TimesOC: Tito Ortiz has stepped down after a controversial and short run on the Huntington Beach City Council
Good morning and welcome to the TimesOC newsletter.
It’s Friday, June 4. I’m Ben Brazil, bringing you the latest roundup of Orange County news and events.
Tito Ortiz, former mixed-martial artist and actor in Zombie Strippers, has resigned after one of the most controversial and shortest reigns on the Huntington Beach City Council.
In announcing his reasons for stepping down on Tuesday night, Ortiz said he hoped to help his community but has been met with “hostility and judgment” since he came onto the council. Reporter Matt Szabo wrote that Ortiz’s sons were sent home from school in mid-May for refusing to wear masks.
“As of recently, the attacks against me have started to involve my family, and now I feel that their safety is in danger,” he said. “To put it simply, this job isn’t working for me.”
Ortiz became known as the Donald Trump of Huntington Beach. His slogan — “Make Huntington Beach Safe Again” — nearly mirrored that of the former president.
It worked for Ortiz as he claimed more than 42,000 votes, the most in the city’s history. But from the moment he took his seat on the dais in December until this week, Ortiz was controversy incarnate.
Ortiz has repeatedly taken an anti-mask stance during the pandemic, which has put him at odds with much of the public and science.
The council almost removed Ortiz from his role as mayor pro tem in February but ended up tabling the item.
Last month, Ortiz was criticized when it was reported that he filed for unemployment against the city, though his hours were not reduced during the pandemic.
Councilwoman Barbara Delgleize was named the new mayor pro tem with the unanimous approval of the council on Wednesday.
— Costa Mesa repealed a rule this week requiring people who enter the city to wear masks. The controversial mandate had been in place for about a year. Residents will now be asked to follow California guidelines ahead of the statewide reopening on June 15.
— Huntington Beach City Atty. Michael Gates in a rare move lashed out at council members this week after the city settled an age bias lawsuit against Gates. He claimed that two city council members were playing political games when they attempted to have Gates address the lawsuit in a public meeting. Gates also criticized other council members for trying to eliminate a position in his department in order to fund a deputy director of homelessness and behavioral services.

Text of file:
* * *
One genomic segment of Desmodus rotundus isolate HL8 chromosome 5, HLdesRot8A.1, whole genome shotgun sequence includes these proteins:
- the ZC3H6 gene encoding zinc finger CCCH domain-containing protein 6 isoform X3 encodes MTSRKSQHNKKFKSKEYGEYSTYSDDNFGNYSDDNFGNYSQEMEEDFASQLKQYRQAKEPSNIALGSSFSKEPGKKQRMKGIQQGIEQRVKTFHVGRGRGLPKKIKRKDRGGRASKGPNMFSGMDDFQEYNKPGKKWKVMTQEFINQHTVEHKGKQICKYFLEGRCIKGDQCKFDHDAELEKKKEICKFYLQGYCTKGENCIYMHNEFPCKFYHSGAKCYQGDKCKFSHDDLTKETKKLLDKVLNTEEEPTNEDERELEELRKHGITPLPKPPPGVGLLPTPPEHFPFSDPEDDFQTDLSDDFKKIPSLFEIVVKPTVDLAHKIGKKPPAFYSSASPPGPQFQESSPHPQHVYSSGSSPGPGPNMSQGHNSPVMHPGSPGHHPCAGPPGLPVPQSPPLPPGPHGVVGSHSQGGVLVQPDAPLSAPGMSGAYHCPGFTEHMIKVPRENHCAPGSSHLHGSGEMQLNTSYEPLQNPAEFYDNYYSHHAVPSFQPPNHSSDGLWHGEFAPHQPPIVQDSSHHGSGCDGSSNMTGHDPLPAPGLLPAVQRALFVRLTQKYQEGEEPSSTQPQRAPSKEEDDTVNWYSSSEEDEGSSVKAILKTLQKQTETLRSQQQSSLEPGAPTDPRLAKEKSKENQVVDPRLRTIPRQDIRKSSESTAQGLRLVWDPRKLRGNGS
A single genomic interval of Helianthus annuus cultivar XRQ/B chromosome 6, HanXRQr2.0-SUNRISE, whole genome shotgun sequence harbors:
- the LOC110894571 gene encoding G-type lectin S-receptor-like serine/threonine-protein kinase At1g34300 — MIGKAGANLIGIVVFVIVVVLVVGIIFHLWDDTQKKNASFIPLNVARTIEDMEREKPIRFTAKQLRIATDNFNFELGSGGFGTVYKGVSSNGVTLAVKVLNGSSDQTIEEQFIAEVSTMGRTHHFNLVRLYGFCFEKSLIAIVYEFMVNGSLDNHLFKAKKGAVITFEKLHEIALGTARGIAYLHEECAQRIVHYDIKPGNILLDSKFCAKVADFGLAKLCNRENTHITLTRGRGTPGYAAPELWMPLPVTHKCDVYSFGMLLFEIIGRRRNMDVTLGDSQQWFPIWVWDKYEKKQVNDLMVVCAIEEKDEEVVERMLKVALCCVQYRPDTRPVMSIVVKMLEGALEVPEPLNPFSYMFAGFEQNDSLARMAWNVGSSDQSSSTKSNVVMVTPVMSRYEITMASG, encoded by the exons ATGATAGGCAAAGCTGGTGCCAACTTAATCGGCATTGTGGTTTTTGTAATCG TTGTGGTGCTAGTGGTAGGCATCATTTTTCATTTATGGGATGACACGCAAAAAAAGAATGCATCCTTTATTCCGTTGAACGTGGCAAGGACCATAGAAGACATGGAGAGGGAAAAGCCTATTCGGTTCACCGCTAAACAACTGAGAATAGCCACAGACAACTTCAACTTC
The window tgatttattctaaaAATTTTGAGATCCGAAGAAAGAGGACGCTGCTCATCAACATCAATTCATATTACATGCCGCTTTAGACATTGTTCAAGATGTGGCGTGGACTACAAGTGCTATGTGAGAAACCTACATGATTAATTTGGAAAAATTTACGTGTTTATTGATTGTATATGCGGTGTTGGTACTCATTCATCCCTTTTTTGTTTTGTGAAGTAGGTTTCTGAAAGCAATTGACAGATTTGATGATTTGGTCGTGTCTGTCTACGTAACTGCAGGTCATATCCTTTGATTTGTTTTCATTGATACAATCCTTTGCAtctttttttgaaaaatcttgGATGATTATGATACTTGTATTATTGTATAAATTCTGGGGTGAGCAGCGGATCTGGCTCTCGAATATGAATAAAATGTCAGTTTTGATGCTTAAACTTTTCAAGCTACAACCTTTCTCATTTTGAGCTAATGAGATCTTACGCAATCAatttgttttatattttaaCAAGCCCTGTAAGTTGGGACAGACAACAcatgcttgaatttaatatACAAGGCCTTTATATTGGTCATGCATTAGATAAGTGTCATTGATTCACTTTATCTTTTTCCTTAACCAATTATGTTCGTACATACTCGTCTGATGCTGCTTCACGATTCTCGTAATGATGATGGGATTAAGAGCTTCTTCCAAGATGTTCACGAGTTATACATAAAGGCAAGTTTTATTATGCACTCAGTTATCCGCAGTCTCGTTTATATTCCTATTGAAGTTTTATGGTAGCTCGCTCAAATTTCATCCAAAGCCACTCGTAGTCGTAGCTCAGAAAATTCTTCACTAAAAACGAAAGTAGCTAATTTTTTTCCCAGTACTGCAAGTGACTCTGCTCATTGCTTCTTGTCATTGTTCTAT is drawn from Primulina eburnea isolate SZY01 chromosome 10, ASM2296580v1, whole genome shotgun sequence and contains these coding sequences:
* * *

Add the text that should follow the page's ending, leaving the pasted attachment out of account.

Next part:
— Discovery Cube has agreed to sell the historic Balboa Fun Zone to a Costa Mesa real estate firm. The property has changed hands over the years, but the new owners claim they will be good stewards of the Fun Zone. The deal is expected to be finalized in the next few months.
— Costa Mesa provided initial approval this week of an ordinance that regulates cannabis dispensaries, including setting price points for conditional use and marijuana business permits. It’s unclear how much revenue will be generated by cannabis sales in the city, but the fee schedule estimates that the permits could bring in $668,000 annually.
— The Angels have suffered through a mediocre season, but improvements in the bullpen may help propel them to the playoffs as the team’s schedule gets easier. Signs are positive, as the team has claimed victory in six of its last nine games.
— The Sage Hill girls’ basketball team is moving on to the CIF semifinals.
— A roundup of high school basketball CIF games from Orange County’s coastal cities.
LIFE & LEISURE
— Viet Film Fest is hosting a virtual film series from June 1 to 15 that is centering on a “family” theme. The event, titled “Under the Same Roof,” is meant to celebrate the return of the festival because it had been cancelled last year due to the pandemic.
— Supporters of the Balboa Island Museum took a ferry cruise around Newport Harbor to see historic spots.
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